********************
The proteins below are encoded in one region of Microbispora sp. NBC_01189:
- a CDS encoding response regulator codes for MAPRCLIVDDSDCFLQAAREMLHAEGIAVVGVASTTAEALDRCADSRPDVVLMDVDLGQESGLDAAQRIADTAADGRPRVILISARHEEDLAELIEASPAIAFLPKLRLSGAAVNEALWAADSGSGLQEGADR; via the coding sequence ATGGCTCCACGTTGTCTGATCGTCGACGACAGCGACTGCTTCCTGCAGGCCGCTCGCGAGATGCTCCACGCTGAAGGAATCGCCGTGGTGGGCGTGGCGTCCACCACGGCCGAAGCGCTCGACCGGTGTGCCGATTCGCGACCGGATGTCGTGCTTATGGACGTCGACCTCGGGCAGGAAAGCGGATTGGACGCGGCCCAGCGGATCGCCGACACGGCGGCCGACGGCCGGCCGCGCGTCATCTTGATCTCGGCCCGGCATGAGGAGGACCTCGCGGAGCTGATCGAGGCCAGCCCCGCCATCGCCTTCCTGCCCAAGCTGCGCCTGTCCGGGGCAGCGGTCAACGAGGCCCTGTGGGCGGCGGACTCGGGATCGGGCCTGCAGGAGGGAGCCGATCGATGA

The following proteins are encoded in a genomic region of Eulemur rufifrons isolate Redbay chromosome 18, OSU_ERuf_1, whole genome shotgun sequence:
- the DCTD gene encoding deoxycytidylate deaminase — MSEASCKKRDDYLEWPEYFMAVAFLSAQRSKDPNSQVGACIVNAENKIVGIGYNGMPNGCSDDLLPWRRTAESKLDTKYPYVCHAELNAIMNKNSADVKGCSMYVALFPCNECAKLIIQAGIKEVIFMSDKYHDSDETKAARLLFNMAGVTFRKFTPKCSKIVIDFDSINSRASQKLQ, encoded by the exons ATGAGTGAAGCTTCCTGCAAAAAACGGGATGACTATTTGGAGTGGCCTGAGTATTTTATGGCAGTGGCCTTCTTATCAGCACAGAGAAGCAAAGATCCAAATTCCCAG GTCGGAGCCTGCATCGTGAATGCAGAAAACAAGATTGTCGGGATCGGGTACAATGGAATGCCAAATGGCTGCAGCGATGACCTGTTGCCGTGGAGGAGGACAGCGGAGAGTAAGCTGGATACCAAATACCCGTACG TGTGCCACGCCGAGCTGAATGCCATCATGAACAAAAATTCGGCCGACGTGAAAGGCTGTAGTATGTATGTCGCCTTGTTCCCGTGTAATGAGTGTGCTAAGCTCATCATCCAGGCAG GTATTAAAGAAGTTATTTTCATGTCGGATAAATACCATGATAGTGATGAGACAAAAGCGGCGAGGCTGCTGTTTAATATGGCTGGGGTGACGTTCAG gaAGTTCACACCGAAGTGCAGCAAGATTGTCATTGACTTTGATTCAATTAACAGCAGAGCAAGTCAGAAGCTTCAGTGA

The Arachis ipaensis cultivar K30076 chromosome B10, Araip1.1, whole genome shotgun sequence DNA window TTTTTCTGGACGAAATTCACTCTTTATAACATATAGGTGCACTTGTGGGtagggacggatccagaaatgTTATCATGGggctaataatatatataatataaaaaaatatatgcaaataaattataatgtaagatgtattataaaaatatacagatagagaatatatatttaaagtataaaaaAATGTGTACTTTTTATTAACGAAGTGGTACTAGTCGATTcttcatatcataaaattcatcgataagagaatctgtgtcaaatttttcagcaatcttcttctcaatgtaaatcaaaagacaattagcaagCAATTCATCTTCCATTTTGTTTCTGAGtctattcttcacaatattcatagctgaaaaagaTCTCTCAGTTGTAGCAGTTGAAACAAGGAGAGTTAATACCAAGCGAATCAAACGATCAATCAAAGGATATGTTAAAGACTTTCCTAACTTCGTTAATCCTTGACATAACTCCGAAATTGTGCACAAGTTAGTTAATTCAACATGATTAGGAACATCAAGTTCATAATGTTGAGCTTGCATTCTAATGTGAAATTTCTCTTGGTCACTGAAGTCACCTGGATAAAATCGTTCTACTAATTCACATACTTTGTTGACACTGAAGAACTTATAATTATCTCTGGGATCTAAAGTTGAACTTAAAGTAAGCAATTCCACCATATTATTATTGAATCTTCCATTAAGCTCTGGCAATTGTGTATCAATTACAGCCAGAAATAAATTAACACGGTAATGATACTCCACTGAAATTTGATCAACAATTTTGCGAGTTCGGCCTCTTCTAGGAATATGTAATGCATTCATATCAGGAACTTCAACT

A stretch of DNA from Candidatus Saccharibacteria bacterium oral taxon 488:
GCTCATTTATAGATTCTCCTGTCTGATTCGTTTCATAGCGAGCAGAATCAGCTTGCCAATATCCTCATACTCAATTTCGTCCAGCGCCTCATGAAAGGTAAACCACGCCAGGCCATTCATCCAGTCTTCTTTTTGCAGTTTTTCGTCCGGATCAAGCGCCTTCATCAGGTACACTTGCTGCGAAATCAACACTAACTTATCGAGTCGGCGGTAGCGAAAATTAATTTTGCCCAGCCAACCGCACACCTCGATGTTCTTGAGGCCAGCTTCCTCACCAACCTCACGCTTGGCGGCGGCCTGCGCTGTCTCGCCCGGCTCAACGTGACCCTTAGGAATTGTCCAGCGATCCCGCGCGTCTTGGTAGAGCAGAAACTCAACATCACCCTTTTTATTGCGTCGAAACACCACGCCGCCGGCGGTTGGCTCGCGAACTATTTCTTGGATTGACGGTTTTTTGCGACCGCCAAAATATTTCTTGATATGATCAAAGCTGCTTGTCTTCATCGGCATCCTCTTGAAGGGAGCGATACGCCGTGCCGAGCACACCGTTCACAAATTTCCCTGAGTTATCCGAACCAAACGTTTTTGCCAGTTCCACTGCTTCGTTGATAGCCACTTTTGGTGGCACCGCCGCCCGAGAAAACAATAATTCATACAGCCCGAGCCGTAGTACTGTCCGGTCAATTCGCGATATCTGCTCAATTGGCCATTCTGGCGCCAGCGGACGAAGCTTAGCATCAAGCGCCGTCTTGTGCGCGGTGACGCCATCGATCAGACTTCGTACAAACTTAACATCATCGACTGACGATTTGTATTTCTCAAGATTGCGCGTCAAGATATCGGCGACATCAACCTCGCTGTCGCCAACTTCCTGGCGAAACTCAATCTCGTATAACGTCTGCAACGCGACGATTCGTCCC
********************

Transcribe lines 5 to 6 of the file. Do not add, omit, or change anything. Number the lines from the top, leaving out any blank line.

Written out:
The Arachis ipaensis cultivar K30076 chromosome B10, Araip1.1, whole genome shotgun sequence DNA window TTTTTCTGGACGAAATTCACTCTTTATAACATATAGGTGCACTTGTGGGtagggacggatccagaaatgTTATCATGGggctaataatatatataatataaaaaaatatatgcaaataaattataatgtaagatgtattataaaaatatacagatagagaatatatatttaaagtataaaaaAATGTGTACTTTTTATTAACGAAGTGGTACTAGTCGATTcttcatatcataaaattcatcgataagagaatctgtgtcaaatttttcagcaatcttcttctcaatgtaaatcaaaagacaattagcaagCAATTCATCTTCCATTTTGTTTCTGAGtctattcttcacaatattcatagctgaaaaagaTCTCTCAGTTGTAGCAGTTGAAACAAGGAGAGTTAATACCAAGCGAATCAAACGATCAATCAAAGGATATGTTAAAGACTTTCCTAACTTCGTTAATCCTTGACATAACTCCGAAATTGTGCACAAGTTAGTTAATTCAACATGATTAGGAACATCAAGTTCATAATGTTGAGCTTGCATTCTAATGTGAAATTTCTCTTGGTCACTGAAGTCACCTGGATAAAATCGTTCTACTAATTCACATACTTTGTTGACACTGAAGAACTTATAATTATCTCTGGGATCTAAAGTTGAACTTAAAGTAAGCAATTCCACCATATTATTATTGAATCTTCCATTAAGCTCTGGCAATTGTGTATCAATTACAGCCAGAAATAAATTAACACGGTAATGATACTCCACTGAAATTTGATCAACAATTTTGCGAGTTCGGCCTCTTCTAGGAATATGTAATGCATTCATATCAGGAACTTCAACT

A stretch of DNA from Candidatus Saccharibacteria bacterium oral taxon 488: